Thursday, August 19, 2010

Man Without A Planet

The next series of juveniles I want to post about are the ones that almost every SF fan knows about.  At least the fans of my age.  I know the younger fans still read Heinlein, but I don’t know if the juveniles still get read.  I think they are amongst his best works, and really are readable for adults.  At least most of them.
Heinlein wrote a number of them and in them you can see why he is a Grand Master of SF.  He knows how to write and they are interesting books in many ways. 
The first one I will post about is Between Planets by Robert A. Heinlein.  This is a story of growing up and becoming a man, and of rebellion against authority.  In particular authoritarian government. 
Those of you who know Heinlein’s politics are not surprised about this.  He was a Libertarian by most accounts and it shows in many of his books, including to a lesser degree, in his juveniles.
In this one, Donald Harvey gets caught up in the rebellion of the Venus Colony against the Federation.  The Federation is Earth, or the Earth government. 
We see how Earth has become repressive, even to its own people.  Security, the IBI, is everywhere.  Citizen’s rights are routinely violated or ignored.  There is a war looming, but apparently this has been developing for a while.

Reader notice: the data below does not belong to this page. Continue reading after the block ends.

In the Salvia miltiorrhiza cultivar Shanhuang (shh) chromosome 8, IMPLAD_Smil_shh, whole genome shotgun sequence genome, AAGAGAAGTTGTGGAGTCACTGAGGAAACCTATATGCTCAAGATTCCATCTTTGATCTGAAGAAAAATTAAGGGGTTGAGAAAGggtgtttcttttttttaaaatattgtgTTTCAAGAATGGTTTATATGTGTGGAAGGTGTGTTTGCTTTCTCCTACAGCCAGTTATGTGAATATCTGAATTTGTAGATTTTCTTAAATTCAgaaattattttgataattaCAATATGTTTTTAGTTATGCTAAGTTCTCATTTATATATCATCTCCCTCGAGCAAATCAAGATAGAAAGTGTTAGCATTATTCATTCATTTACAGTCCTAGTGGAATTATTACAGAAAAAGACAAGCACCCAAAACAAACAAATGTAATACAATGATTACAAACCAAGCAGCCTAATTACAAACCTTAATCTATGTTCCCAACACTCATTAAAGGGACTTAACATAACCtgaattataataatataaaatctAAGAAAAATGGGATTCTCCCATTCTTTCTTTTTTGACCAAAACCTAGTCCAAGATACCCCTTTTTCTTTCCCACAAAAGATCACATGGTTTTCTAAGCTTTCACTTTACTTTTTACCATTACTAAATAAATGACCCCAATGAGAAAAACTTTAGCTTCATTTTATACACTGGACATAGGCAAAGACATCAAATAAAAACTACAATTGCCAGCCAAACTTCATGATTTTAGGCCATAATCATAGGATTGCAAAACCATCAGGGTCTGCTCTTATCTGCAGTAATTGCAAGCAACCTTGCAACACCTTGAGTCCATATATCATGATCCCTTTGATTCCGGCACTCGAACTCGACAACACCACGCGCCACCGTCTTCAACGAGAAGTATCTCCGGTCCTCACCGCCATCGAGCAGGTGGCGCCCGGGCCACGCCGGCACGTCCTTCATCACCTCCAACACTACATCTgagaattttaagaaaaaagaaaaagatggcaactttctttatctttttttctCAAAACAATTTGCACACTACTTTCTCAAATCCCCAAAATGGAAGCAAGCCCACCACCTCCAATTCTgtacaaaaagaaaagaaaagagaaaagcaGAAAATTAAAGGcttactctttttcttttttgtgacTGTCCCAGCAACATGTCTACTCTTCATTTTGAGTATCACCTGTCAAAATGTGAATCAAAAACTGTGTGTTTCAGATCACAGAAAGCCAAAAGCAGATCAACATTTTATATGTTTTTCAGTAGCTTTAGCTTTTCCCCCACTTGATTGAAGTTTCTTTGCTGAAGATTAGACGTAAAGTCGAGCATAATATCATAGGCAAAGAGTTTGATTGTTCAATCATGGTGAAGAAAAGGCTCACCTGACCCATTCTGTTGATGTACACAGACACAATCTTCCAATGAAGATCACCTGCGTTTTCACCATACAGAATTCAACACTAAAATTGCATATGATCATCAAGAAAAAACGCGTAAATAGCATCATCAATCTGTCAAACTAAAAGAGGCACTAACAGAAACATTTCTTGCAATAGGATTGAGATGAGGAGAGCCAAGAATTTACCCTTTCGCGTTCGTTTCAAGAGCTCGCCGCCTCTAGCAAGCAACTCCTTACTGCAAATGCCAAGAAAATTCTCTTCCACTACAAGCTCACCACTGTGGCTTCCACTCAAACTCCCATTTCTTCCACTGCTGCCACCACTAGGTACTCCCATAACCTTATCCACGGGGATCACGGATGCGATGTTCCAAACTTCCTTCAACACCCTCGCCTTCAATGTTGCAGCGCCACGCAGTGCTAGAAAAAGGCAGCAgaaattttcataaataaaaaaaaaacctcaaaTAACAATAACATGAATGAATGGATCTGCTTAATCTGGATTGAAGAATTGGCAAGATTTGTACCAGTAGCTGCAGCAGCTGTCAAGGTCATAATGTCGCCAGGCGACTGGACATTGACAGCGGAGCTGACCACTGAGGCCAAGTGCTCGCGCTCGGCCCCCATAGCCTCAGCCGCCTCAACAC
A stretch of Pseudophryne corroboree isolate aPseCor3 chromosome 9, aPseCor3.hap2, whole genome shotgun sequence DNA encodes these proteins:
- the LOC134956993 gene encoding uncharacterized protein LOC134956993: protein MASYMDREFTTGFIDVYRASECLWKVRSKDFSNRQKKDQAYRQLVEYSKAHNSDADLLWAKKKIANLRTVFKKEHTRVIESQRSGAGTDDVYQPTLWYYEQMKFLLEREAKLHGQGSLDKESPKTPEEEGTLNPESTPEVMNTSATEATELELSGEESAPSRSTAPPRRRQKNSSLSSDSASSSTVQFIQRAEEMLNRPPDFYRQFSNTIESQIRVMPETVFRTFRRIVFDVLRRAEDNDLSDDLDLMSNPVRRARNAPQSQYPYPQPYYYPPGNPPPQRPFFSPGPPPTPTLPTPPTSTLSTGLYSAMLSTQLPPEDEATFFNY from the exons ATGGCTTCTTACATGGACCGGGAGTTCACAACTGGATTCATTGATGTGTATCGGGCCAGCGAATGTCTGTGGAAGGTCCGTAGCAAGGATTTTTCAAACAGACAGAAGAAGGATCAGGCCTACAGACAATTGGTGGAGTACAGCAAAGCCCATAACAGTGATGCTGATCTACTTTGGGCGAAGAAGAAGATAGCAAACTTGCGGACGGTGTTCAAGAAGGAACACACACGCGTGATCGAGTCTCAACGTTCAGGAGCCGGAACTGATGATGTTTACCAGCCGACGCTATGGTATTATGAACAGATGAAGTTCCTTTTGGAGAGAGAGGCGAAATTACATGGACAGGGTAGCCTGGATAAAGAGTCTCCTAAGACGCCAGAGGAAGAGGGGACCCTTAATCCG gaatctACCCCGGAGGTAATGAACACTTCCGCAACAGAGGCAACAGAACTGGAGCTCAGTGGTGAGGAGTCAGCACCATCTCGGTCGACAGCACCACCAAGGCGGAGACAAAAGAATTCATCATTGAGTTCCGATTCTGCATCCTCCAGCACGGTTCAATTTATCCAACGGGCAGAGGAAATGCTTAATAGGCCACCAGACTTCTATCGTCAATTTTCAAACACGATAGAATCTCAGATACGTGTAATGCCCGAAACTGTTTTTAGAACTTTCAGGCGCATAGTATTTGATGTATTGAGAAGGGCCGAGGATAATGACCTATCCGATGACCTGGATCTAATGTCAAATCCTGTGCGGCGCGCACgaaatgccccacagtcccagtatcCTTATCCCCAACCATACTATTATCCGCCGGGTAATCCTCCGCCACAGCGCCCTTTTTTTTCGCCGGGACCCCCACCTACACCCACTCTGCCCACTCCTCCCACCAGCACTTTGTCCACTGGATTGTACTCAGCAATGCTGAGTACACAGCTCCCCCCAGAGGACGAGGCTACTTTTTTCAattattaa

That’s one of the things you will see in Heinlein’s juveniles that you don’t in many of the others.  He talks politics.  Whether or not you agree with his theories, it’s something that was unusual for 1950’s America. 
I grew up a little later on and it was the same.  Middle class American kids didn’t think about politics.  That only changed in the mid 1960’s with Vietnam and Civil Rights and everything else.
So Heinlein is kind of breaking a taboo here to my thinking.  And, unless I am misinterpreting it, he is making a point about McCarthyism, which was in full flower at the time.
Anyway, Don is (unknown to him) caught up as a courier in a conspiracy to change things.  Then he becomes a guerrilla fighter in the swamps of Venus. (The old solar system again)
Don is not a misfit or a junior scientist, just an ordinary kid caught up in events.  He handles them well and is a hero of sorts. 
All in all, a good story well written.  One I enjoyed then, and on re-reading. 
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